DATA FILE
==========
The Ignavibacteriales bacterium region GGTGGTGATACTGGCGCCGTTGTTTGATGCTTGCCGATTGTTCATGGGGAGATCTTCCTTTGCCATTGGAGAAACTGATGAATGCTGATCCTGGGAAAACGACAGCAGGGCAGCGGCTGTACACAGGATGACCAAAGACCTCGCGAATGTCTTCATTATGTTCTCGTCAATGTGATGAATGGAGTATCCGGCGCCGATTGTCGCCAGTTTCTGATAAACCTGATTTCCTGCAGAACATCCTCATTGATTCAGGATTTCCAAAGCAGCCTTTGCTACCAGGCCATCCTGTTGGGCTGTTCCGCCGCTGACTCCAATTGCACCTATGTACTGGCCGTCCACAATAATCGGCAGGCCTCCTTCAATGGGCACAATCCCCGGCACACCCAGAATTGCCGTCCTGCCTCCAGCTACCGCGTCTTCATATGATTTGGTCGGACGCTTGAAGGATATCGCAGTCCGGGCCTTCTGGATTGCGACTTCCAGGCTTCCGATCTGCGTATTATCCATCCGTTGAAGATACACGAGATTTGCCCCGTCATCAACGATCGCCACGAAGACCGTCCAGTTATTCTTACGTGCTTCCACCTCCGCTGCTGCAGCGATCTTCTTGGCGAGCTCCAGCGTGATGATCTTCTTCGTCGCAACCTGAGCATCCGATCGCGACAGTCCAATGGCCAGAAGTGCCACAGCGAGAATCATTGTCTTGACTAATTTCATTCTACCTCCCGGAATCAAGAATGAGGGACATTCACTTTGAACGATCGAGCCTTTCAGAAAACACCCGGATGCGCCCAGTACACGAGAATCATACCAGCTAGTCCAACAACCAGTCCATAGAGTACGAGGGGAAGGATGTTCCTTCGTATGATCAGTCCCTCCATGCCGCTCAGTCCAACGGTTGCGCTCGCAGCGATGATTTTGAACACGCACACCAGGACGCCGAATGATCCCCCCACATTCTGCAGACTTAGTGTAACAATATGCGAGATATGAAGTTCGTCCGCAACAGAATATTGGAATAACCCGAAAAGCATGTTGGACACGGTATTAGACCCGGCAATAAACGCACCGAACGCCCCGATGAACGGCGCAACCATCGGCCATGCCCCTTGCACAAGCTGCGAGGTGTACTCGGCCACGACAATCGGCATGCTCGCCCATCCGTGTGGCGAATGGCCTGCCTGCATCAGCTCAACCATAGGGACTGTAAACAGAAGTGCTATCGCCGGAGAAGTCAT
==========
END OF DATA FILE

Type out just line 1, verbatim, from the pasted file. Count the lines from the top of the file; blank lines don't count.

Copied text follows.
The Ignavibacteriales bacterium region GGTGGTGATACTGGCGCCGTTGTTTGATGCTTGCCGATTGTTCATGGGGAGATCTTCCTTTGCCATTGGAGAAACTGATGAATGCTGATCCTGGGAAAACGACAGCAGGGCAGCGGCTGTACACAGGATGACCAAAGACCTCGCGAATGTCTTCATTATGTTCTCGTCAATGTGATGAATGGAGTATCCGGCGCCGATTGTCGCCAGTTTCTGATAAACCTGATTTCCTGCAGAACATCCTCATTGATTCAGGATTTCCAAAGCAGCCTTTGCTACCAGGCCATCCTGTTGGGCTGTTCCGCCGCTGACTCCAATTGCACCTATGTACTGGCCGTCCACAATAATCGGCAGGCCTCCTTCAATGGGCACAATCCCCGGCACACCCAGAATTGCCGTCCTGCCTCCAGCTACCGCGTCTTCATATGATTTGGTCGGACGCTTGAAGGATATCGCAGTCCGGGCCTTCTGGATTGCGACTTCCAGGCTTCCGATCTGCGTATTATCCATCCGTTGAAGATACACGAGATTTGCCCCGTCATCAACGATCGCCACGAAGACCGTCCAGTTATTCTTACGTGCTTCCACCTCCGCTGCTGCAGCGATCTTCTTGGCGAGCTCCAGCGTGATGATCTTCTTCGTCGCAACCTGAGCATCCGATCGCGACAGTCCAATGGCCAGAAGTGCCACAGCGAGAATCATTGTCTTGACTAATTTCATTCTACCTCCCGGAATCAAGAATGAGGGACATTCACTTTGAACGATCGAGCCTTTCAGAAAACACCCGGATGCGCCCAGTACACGAGAATCATACCAGCTAGTCCAACAACCAGTCCATAGAGTACGAGGGGAAGGATGTTCCTTCGTATGATCAGTCCCTCCATGCCGCTCAGTCCAACGGTTGCGCTCGCAGCGATGATTTTGAACACGCACACCAGGACGCCGAATGATCCCCCCACATTCTGCAGACTTAGTGTAACAATATGCGAGATATGAAGTTCGTCCGCAACAGAATATTGGAATAACCCGAAAAGCATGTTGGACACGGTATTAGACCCGGCAATAAACGCACCGAACGCCCCGATGAACGGCGCAACCATCGGCCATGCCCCTTGCACAAGCTGCGAGGTGTACTCGGCCACGACAATCGGCATGCTCGCCCATCCGTGTGGCGAATGGCCTGCCTGCATCAGCTCAACCATAGGGACTGTAAACAGAAGTGCTATCGCCGGAGAAGTCAT